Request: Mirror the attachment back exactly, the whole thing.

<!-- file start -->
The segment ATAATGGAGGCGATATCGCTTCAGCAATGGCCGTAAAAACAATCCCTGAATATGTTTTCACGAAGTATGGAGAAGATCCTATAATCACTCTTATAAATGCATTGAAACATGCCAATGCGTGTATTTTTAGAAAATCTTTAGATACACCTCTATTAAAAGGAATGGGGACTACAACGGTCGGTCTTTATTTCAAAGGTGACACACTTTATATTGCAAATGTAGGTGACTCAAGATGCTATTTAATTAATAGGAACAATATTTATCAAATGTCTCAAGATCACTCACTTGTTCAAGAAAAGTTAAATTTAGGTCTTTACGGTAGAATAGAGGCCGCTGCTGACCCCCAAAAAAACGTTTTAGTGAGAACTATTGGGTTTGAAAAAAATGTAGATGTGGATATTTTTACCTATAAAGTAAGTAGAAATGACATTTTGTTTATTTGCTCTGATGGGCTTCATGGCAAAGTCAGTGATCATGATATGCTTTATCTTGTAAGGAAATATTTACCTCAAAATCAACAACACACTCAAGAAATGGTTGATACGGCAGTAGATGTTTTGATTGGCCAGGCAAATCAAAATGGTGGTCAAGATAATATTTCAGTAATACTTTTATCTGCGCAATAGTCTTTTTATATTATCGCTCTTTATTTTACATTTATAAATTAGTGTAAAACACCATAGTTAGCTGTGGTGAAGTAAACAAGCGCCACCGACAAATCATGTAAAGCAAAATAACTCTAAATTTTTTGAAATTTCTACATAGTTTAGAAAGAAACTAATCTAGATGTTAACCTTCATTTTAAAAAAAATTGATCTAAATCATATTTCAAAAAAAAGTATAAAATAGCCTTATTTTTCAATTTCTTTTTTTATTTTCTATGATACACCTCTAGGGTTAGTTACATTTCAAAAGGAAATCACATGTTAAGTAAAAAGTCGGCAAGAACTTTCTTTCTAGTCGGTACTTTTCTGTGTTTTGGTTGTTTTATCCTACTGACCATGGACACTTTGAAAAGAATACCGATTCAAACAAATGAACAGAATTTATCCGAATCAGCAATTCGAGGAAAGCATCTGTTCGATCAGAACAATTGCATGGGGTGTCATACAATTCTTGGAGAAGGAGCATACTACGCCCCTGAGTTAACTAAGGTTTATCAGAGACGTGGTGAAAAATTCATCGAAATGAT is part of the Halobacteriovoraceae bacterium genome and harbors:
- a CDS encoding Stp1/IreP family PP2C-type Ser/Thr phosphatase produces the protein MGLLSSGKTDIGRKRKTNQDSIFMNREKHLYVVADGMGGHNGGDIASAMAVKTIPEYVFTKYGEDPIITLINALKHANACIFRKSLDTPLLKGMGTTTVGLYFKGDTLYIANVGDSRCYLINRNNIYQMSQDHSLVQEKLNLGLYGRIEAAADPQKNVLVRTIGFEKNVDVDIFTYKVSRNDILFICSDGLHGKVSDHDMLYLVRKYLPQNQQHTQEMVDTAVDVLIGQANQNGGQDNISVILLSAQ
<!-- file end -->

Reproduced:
The segment ATAATGGAGGCGATATCGCTTCAGCAATGGCCGTAAAAACAATCCCTGAATATGTTTTCACGAAGTATGGAGAAGATCCTATAATCACTCTTATAAATGCATTGAAACATGCCAATGCGTGTATTTTTAGAAAATCTTTAGATACACCTCTATTAAAAGGAATGGGGACTACAACGGTCGGTCTTTATTTCAAAGGTGACACACTTTATATTGCAAATGTAGGTGACTCAAGATGCTATTTAATTAATAGGAACAATATTTATCAAATGTCTCAAGATCACTCACTTGTTCAAGAAAAGTTAAATTTAGGTCTTTACGGTAGAATAGAGGCCGCTGCTGACCCCCAAAAAAACGTTTTAGTGAGAACTATTGGGTTTGAAAAAAATGTAGATGTGGATATTTTTACCTATAAAGTAAGTAGAAATGACATTTTGTTTATTTGCTCTGATGGGCTTCATGGCAAAGTCAGTGATCATGATATGCTTTATCTTGTAAGGAAATATTTACCTCAAAATCAACAACACACTCAAGAAATGGTTGATACGGCAGTAGATGTTTTGATTGGCCAGGCAAATCAAAATGGTGGTCAAGATAATATTTCAGTAATACTTTTATCTGCGCAATAGTCTTTTTATATTATCGCTCTTTATTTTACATTTATAAATTAGTGTAAAACACCATAGTTAGCTGTGGTGAAGTAAACAAGCGCCACCGACAAATCATGTAAAGCAAAATAACTCTAAATTTTTTGAAATTTCTACATAGTTTAGAAAGAAACTAATCTAGATGTTAACCTTCATTTTAAAAAAAATTGATCTAAATCATATTTCAAAAAAAAGTATAAAATAGCCTTATTTTTCAATTTCTTTTTTTATTTTCTATGATACACCTCTAGGGTTAGTTACATTTCAAAAGGAAATCACATGTTAAGTAAAAAGTCGGCAAGAACTTTCTTTCTAGTCGGTACTTTTCTGTGTTTTGGTTGTTTTATCCTACTGACCATGGACACTTTGAAAAGAATACCGATTCAAACAAATGAACAGAATTTATCCGAATCAGCAATTCGAGGAAAGCATCTGTTCGATCAGAACAATTGCATGGGGTGTCATACAATTCTTGGAGAAGGAGCATACTACGCCCCTGAGTTAACTAAGGTTTATCAGAGACGTGGTGAAAAATTCATCGAAATGAT is part of the Halobacteriovoraceae bacterium genome and harbors:
- a CDS encoding Stp1/IreP family PP2C-type Ser/Thr phosphatase produces the protein MGLLSSGKTDIGRKRKTNQDSIFMNREKHLYVVADGMGGHNGGDIASAMAVKTIPEYVFTKYGEDPIITLINALKHANACIFRKSLDTPLLKGMGTTTVGLYFKGDTLYIANVGDSRCYLINRNNIYQMSQDHSLVQEKLNLGLYGRIEAAADPQKNVLVRTIGFEKNVDVDIFTYKVSRNDILFICSDGLHGKVSDHDMLYLVRKYLPQNQQHTQEMVDTAVDVLIGQANQNGGQDNISVILLSAQ